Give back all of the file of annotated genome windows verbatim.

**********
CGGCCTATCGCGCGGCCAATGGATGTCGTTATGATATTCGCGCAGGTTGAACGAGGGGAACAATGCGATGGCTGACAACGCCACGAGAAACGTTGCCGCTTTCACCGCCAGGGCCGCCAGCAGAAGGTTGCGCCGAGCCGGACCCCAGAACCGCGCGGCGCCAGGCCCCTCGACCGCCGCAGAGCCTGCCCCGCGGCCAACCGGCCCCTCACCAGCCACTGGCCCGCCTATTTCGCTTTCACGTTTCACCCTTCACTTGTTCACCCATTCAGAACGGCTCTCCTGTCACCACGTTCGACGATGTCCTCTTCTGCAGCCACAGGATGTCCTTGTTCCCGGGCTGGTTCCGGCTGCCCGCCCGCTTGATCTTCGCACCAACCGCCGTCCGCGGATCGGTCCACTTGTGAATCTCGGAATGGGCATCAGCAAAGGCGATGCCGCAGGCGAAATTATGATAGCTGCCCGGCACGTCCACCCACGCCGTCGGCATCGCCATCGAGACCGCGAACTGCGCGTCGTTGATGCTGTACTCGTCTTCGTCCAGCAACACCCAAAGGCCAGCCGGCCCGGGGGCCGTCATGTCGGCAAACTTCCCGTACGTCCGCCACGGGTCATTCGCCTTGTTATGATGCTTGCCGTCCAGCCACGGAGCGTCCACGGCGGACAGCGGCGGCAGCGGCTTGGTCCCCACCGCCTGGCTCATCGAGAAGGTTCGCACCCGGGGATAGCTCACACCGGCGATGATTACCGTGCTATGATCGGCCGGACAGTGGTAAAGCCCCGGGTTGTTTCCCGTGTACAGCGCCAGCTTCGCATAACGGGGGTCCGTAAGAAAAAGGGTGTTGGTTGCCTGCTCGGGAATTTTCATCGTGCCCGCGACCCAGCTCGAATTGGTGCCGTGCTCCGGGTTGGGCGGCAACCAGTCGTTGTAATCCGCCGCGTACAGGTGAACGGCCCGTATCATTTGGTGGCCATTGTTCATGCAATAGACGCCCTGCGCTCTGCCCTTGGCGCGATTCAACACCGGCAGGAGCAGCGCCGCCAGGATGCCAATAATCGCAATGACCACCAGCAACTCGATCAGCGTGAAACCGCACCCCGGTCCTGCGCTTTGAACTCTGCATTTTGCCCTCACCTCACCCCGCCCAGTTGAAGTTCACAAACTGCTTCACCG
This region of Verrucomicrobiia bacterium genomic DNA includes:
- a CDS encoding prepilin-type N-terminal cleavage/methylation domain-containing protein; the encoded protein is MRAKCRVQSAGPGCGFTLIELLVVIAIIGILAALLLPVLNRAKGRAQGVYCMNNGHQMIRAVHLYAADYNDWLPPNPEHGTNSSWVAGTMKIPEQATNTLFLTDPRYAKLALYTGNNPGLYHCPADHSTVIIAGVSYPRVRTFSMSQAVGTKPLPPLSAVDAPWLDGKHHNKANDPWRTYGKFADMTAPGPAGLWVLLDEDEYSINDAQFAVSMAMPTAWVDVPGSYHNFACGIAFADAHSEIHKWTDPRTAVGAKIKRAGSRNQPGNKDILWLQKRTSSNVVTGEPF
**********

CGGCCTATCGCGCGGCCAATGGATGTCGTTATGATATTCGCGCAGGTTGAACGAGGGGAACAATGCGATGGCTGACAACGCCACGAGAAACGTTGCCGCTTTCACCGCCAGGGCCGCCAGCAGAAGGTTGCGCCGAGCCGGACCCCAGAACCGCGCGGCGCCAGGCCCCTCGACCGCCGCAGAGCCTGCCCCGCGGCCAACCGGCCCCTCACCAGCCACTGGCCCGCCTATTTCGCTTTCACGTTTCACCCTTCACTTGTTCACCCATTCAGAACGGCTCTCCTGTCACCACGTTCGACGATGTCCTCTTCTGCAGCCACAGGATGTCCTTGTTCCCGGGCTGGTTCCGGCTGCCCGCCCGCTTGATCTTCGCACCAACCGCCGTCCGCGGATCGGTCCACTTGTGAATCTCGGAATGGGCATCAGCAAAGGCGATGCCGCAGGCGAAATTATGATAGCTGCCCGGCACGTCCACCCACGCCGTCGGCATCGCCATCGAGACCGCGAACTGCGCGTCGTTGATGCTGTACTCGTCTTCGTCCAGCAACACCCAAAGGCCAGCCGGCCCGGGGGCCGTCATGTCGGCAAACTTCCCGTACGTCCGCCACGGGTCATTCGCCTTGTTATGATGCTTGCCGTCCAGCCACGGAGCGTCCACGGCGGACAGCGGCGGCAGCGGCTTGGTCCCCACCGCCTGGCTCATCGAGAAGGTTCGCACCCGGGGATAGCTCACACCGGCGATGATTACCGTGCTATGATCGGCCGGACAGTGGTAAAGCCCCGGGTTGTTTCCCGTGTACAGCGCCAGCTTCGCATAACGGGGGTCCGTAAGAAAAAGGGTGTTGGTTGCCTGCTCGGGAATTTTCATCGTGCCCGCGACCCAGCTCGAATTGGTGCCGTGCTCCGGGTTGGGCGGCAACCAGTCGTTGTAATCCGCCGCGTACAGGTGAACGGCCCGTATCATTTGGTGGCCATTGTTCATGCAATAGACGCCCTGCGCTCTGCCCTTGGCGCGATTCAACACCGGCAGGAGCAGCGCCGCCAGGATGCCAATAATCGCAATGACCACCAGCAACTCGATCAGCGTGAAACCGCACCCCGGTCCTGCGCTTTGAACTCTGCATTTTGCCCTCACCTCACCCCGCCCAGTTGAAGTTCACAAACTGCTTCACCG
This region of Verrucomicrobiia bacterium genomic DNA includes:
- a CDS encoding prepilin-type N-terminal cleavage/methylation domain-containing protein; the encoded protein is MRAKCRVQSAGPGCGFTLIELLVVIAIIGILAALLLPVLNRAKGRAQGVYCMNNGHQMIRAVHLYAADYNDWLPPNPEHGTNSSWVAGTMKIPEQATNTLFLTDPRYAKLALYTGNNPGLYHCPADHSTVIIAGVSYPRVRTFSMSQAVGTKPLPPLSAVDAPWLDGKHHNKANDPWRTYGKFADMTAPGPAGLWVLLDEDEYSINDAQFAVSMAMPTAWVDVPGSYHNFACGIAFADAHSEIHKWTDPRTAVGAKIKRAGSRNQPGNKDILWLQKRTSSNVVTGEPF